Installing and configuring SME Server couldn't be easier. For our tests, we installed the software on a Dell PowerEdge 2300 with a fresh 18GB hard drive. The installation process is almost completely automated; at the "boot" prompt, we had to type "proceed" to accept the license agreement and begin the installation, and then sat back while the software installed and configured itself based on our installed hardware without our intervention. Once installation completed and our system rebooted, we did have to perform some additional minor configuration. This process was automated as well; the only required interaction was providing the proper information in response to prompts, such as system password, Ethernet card IP address, and so on.

In terms of day-to-day maintenance, the product is easy to manage through its secure, browser-based interface, which lets an administrator modify the software's operation from any system on the network. This feature makes SME Server an excellent choice for larger corporate environments, where the ability to administer a server remotely--perhaps even from thousands of miles away--is a necessity.

To access the network resources provided by SME Server, network administrators can require users to log in with a network user name and password. Creating these user IDs is a simple, secure process with the product's browser-based interface. Furthermore, administrators can create groups (similar to NT domains) to classify users, and then assign network-resource permissions to the groups rather than to individual users. Whenever a user account is created, a mailbox is also created on the system, as well as two aliases. For example, creating an account mdeignan for Michael Deignan will automatically create a mailbox named mdeignan, as well as two aliases, michael.deignan and michael_deignan to which mail will also be delivered. (If you're already running a mail server you may not need such functionality, but because SME Server is a "one-stop shop" for network services, the package also includes an e-mail server.)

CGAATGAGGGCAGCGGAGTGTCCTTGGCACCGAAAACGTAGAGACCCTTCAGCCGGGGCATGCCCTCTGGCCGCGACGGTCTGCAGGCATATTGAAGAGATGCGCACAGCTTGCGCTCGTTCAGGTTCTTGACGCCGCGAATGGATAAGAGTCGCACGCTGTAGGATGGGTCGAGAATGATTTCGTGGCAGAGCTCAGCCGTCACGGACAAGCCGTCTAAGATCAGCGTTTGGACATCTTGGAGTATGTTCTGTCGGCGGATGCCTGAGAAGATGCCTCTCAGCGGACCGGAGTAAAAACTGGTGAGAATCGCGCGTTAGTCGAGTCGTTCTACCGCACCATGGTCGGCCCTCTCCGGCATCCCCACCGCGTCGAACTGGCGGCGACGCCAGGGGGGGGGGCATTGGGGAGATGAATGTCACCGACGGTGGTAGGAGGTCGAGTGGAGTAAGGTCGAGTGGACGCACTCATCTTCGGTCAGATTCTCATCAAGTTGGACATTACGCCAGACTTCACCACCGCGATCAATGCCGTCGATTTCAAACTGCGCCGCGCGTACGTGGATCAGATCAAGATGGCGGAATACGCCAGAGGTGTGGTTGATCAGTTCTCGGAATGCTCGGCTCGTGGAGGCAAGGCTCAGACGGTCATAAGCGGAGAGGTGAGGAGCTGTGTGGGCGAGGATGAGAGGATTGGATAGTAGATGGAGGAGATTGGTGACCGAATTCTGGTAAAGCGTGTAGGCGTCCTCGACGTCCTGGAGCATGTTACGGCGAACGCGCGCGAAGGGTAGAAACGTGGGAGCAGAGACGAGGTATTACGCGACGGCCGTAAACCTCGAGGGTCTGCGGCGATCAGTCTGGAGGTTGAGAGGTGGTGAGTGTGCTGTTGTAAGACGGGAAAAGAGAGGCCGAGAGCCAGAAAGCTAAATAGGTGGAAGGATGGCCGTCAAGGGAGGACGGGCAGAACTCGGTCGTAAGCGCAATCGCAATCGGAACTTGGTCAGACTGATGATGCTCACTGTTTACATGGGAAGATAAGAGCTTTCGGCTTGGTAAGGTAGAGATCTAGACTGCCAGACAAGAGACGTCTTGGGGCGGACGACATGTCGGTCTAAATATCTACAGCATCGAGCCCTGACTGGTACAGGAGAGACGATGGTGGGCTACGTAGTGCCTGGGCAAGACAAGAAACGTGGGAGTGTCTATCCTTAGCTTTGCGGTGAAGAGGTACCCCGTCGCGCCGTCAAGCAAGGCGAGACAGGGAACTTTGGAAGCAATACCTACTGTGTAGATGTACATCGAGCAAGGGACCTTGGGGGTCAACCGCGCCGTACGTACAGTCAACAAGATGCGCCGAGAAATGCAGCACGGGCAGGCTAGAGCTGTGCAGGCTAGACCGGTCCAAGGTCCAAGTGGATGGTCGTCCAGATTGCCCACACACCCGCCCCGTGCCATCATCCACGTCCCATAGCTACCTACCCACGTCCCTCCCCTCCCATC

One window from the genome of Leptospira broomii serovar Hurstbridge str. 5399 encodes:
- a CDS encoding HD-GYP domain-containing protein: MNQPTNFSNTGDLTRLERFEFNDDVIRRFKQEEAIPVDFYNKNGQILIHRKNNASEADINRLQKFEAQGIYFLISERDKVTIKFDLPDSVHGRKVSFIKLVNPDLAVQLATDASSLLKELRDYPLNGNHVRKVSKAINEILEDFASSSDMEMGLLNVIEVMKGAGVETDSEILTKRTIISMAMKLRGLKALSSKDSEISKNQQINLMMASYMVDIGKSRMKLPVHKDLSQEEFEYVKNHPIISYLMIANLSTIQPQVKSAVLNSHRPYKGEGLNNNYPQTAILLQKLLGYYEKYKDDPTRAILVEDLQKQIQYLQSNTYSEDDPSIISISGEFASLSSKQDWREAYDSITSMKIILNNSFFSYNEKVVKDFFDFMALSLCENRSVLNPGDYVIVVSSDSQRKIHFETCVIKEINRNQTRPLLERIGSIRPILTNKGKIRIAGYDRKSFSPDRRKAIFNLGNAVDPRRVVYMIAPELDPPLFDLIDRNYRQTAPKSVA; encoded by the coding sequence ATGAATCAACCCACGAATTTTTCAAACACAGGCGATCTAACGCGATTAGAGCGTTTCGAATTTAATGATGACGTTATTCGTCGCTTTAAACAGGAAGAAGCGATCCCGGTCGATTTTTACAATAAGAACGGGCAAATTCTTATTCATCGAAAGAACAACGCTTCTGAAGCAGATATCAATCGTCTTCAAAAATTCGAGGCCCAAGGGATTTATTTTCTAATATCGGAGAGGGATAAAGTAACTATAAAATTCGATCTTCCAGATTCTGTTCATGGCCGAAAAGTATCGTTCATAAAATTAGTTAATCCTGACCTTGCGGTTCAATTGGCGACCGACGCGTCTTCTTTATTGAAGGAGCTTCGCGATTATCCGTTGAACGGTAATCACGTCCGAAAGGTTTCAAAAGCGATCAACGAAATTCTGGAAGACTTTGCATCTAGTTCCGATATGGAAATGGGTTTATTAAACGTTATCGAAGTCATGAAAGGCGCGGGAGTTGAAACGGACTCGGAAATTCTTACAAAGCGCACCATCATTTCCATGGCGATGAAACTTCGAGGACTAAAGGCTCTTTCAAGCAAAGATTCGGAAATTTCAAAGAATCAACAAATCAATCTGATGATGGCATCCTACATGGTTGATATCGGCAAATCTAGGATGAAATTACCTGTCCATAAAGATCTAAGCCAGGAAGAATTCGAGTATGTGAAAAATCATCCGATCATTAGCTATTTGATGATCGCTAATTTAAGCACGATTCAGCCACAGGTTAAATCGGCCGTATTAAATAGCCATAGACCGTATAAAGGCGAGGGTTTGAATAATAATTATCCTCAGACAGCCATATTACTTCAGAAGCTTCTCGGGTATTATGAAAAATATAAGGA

For user and group collaboration, the product uses a concept known as an "i-bay" (information bay)--a collective term that refers to a mount point, share, FTP site, and so on--that SME Server manages as an information dispersal point. I-bays can either be accessed as file shares via Windows' file sharing or accessible via Web browser or FTP. In the case of FTP, public access from the outside world is possible, assuming the SME Server is configured to allow said access. This functionality provides an excellent way for various departments to communicate not only with each other internally but also with the external business partners, through one centralized location.